Tools for the Bi-cameral Mind

    Status: draft, synthesizing some theories and how they relate to self and tools

    Human tools have co-evolved with our species for, possibly, hundreds of thousands of years.

    As we expand into the age of knowledge work, there are tools that compile our tools, tools that host our tools, and tools that deliver those tools to our mobile devices.

    "Any sufficiently advanced technology is indistinguishable from magic." - Arthur Clarke

    Perhaps our ancestors have a relationship to ours like they did with yarrow stalks and animal bones.

    Magical technologies that can help us predict the future or scry into our plight.

    Technologies are expressed as tools to instrumental ends, but in doing so, play a social purpose as well.

    Technology is used to build tools. Whether they are magical technologies, social technologies.

    Tools (and technology) are an extension of our identity. For tools embed assumptions of human sociality. Perhaps the ultimate tool/technology is language.

    Tools express different types of sociality and theory of mind. Venkatesh in his new book he's writing is exploring an "ontology" of time. Time itself is a technology. We've embedded these technologies into our tools. Synchronicity, asynchronicity, event-driven, binary-driven.

    Brandon Hudgeons once expressed to me his disliek for a certai nrequirements tool. It's all expressed in the aPI - how they think (and thus want us to think).

    There's a theory of knowledge embedded into our tools. Sapir-whorf for languages. Tools are no different. Language is a technology of which tools are composed and built.

    If we take sapir-whorf to be true (and I'm no linguist or scholar), if language can facilitate these expressions of thought and emotion that we introspect, when the rest of our tools can not express them appropriately, we become frustrated!

    Our tools are highly personal. Tools afford us the ability to express a representation of our selves and thurs are an extension of our are literally a representation of ourselves.

    Writing is that way. Many people write for themselves. But what might this mean is that theri writing is a representation of their identity, an extension of it. It is a way to transmute their minds into ink and paper. Or now bits.

    It is a way for us to create meaning by building something that's greater than ourselves. Or perhaps, allowing us to transcend ourselves.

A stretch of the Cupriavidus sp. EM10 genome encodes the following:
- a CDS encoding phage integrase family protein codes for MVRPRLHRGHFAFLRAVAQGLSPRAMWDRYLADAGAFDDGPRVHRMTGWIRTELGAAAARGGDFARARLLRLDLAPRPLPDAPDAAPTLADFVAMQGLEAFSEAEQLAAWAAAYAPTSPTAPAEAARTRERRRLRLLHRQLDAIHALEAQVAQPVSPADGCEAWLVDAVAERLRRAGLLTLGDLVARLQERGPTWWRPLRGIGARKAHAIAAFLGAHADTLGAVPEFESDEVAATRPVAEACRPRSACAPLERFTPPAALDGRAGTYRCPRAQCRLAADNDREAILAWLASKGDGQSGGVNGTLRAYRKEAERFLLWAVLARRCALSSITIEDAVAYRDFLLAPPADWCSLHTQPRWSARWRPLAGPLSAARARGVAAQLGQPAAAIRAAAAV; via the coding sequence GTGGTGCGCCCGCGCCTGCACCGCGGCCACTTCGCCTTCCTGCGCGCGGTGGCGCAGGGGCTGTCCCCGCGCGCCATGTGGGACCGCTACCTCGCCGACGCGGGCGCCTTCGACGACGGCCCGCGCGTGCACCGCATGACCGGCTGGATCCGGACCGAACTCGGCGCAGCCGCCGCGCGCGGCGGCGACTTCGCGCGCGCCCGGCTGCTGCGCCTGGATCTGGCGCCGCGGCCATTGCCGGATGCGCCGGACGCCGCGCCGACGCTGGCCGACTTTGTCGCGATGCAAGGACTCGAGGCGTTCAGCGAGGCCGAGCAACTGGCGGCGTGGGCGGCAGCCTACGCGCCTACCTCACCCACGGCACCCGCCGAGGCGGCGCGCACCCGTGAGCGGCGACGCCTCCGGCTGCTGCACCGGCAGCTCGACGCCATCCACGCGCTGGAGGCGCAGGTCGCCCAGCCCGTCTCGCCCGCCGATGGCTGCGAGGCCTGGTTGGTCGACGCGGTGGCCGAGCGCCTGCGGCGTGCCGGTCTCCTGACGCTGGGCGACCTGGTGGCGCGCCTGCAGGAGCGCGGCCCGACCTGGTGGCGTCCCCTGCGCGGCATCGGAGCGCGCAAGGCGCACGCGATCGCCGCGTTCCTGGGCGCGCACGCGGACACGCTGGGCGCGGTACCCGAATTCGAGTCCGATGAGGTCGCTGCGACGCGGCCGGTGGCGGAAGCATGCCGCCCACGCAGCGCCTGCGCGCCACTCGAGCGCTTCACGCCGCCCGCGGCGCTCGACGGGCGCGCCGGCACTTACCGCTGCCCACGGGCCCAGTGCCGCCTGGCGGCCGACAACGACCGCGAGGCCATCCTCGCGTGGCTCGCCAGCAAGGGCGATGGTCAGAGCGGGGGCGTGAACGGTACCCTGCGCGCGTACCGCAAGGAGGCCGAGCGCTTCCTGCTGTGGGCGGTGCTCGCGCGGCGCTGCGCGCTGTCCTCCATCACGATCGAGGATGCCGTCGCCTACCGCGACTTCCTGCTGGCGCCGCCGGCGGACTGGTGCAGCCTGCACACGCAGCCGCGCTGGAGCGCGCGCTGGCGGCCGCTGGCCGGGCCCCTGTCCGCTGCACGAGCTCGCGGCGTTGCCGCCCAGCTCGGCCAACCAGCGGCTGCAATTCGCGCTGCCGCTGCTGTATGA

When we feel misunderstood, this kind of dissonant is frustrating. Writer's block is the ultimate dissolving of self.

    We want our tools to work for us. Not work for our tools.

    This is another form of wanting to not be a cog in a machine. We are special snowflakes. Or at least a snowflake in a special machine.

    Implicitly we all want to believe some form of the "great man theory". Certainly, this essay is no different.

    When we want tools to be flexible, what we are intuiting is that we want tools to be able to express different aspects of our self.

    A convivial tool allows for multi-faceted expression.

    "The pen is mightier in the sword."" A sword is an inflexible tool to wield, built on fastidious technologies. For most, a sword can only be one part of our identity.

    Tools allow us to embody our self in ways and reflect it back to us. Tools afford crafting of artifacts that facilitate sociality in a number of contexts. A true convivial tool will be multiplicative.

    A second brain amasses ideas and thoughts into a network.

    A convivial brain will shape the knowledge that we've aggregated and help us transmute into multiple forms. Forms might include expressions for different sociality context — work, play, twitter, family, academia.

    Convivial tools help us store and transform knowledge of the bi-cameral mind for the many contexts we inhabit, conscious and subconscious.

    Convivial tools acknowledge information in its many phases. For they acknowledge, humans and their many selves.

    Citations:

    • Venkatesh Rao (assorted work)
    • Ivan Illich - Tools for Conviviality
    • Sarah Perry (assorted work)
    • Brandon Hudgeons (conversation)